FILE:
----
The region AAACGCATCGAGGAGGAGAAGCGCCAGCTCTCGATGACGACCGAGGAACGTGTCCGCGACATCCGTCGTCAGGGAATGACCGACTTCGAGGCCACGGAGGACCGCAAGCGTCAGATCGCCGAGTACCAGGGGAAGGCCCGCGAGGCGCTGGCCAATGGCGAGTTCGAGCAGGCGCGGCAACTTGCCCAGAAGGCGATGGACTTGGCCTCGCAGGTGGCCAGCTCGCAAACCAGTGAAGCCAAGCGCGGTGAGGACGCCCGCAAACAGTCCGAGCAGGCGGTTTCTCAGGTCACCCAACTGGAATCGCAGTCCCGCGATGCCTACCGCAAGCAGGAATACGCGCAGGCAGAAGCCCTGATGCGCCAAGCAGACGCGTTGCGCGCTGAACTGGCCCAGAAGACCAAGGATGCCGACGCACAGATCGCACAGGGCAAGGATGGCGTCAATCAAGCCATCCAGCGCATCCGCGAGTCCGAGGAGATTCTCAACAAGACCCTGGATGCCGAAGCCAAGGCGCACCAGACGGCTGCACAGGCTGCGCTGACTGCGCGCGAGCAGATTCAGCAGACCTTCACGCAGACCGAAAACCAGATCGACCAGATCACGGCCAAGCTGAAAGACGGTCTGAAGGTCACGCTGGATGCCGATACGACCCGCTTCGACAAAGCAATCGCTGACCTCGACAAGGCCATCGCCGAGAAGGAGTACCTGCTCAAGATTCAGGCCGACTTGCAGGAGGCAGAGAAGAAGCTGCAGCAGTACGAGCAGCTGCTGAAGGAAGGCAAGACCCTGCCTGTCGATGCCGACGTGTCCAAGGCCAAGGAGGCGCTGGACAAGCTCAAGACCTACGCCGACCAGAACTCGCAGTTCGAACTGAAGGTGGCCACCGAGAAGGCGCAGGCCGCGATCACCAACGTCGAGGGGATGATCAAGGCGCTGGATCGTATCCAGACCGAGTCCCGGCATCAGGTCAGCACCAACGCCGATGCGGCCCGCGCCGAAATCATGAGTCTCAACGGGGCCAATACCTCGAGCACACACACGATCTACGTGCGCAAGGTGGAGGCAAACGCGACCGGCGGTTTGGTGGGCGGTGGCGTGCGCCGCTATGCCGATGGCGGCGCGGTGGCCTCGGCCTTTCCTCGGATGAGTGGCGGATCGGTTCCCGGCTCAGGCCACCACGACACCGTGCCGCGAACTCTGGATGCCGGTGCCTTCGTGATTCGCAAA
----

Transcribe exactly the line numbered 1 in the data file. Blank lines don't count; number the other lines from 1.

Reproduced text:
The region AAACGCATCGAGGAGGAGAAGCGCCAGCTCTCGATGACGACCGAGGAACGTGTCCGCGACATCCGTCGTCAGGGAATGACCGACTTCGAGGCCACGGAGGACCGCAAGCGTCAGATCGCCGAGTACCAGGGGAAGGCCCGCGAGGCGCTGGCCAATGGCGAGTTCGAGCAGGCGCGGCAACTTGCCCAGAAGGCGATGGACTTGGCCTCGCAGGTGGCCAGCTCGCAAACCAGTGAAGCCAAGCGCGGTGAGGACGCCCGCAAACAGTCCGAGCAGGCGGTTTCTCAGGTCACCCAACTGGAATCGCAGTCCCGCGATGCCTACCGCAAGCAGGAATACGCGCAGGCAGAAGCCCTGATGCGCCAAGCAGACGCGTTGCGCGCTGAACTGGCCCAGAAGACCAAGGATGCCGACGCACAGATCGCACAGGGCAAGGATGGCGTCAATCAAGCCATCCAGCGCATCCGCGAGTCCGAGGAGATTCTCAACAAGACCCTGGATGCCGAAGCCAAGGCGCACCAGACGGCTGCACAGGCTGCGCTGACTGCGCGCGAGCAGATTCAGCAGACCTTCACGCAGACCGAAAACCAGATCGACCAGATCACGGCCAAGCTGAAAGACGGTCTGAAGGTCACGCTGGATGCCGATACGACCCGCTTCGACAAAGCAATCGCTGACCTCGACAAGGCCATCGCCGAGAAGGAGTACCTGCTCAAGATTCAGGCCGACTTGCAGGAGGCAGAGAAGAAGCTGCAGCAGTACGAGCAGCTGCTGAAGGAAGGCAAGACCCTGCCTGTCGATGCCGACGTGTCCAAGGCCAAGGAGGCGCTGGACAAGCTCAAGACCTACGCCGACCAGAACTCGCAGTTCGAACTGAAGGTGGCCACCGAGAAGGCGCAGGCCGCGATCACCAACGTCGAGGGGATGATCAAGGCGCTGGATCGTATCCAGACCGAGTCCCGGCATCAGGTCAGCACCAACGCCGATGCGGCCCGCGCCGAAATCATGAGTCTCAACGGGGCCAATACCTCGAGCACACACACGATCTACGTGCGCAAGGTGGAGGCAAACGCGACCGGCGGTTTGGTGGGCGGTGGCGTGCGCCGCTATGCCGATGGCGGCGCGGTGGCCTCGGCCTTTCCTCGGATGAGTGGCGGATCGGTTCCCGGCTCAGGCCACCACGACACCGTGCCGCGAACTCTGGATGCCGGTGCCTTCGTGATTCGCAAA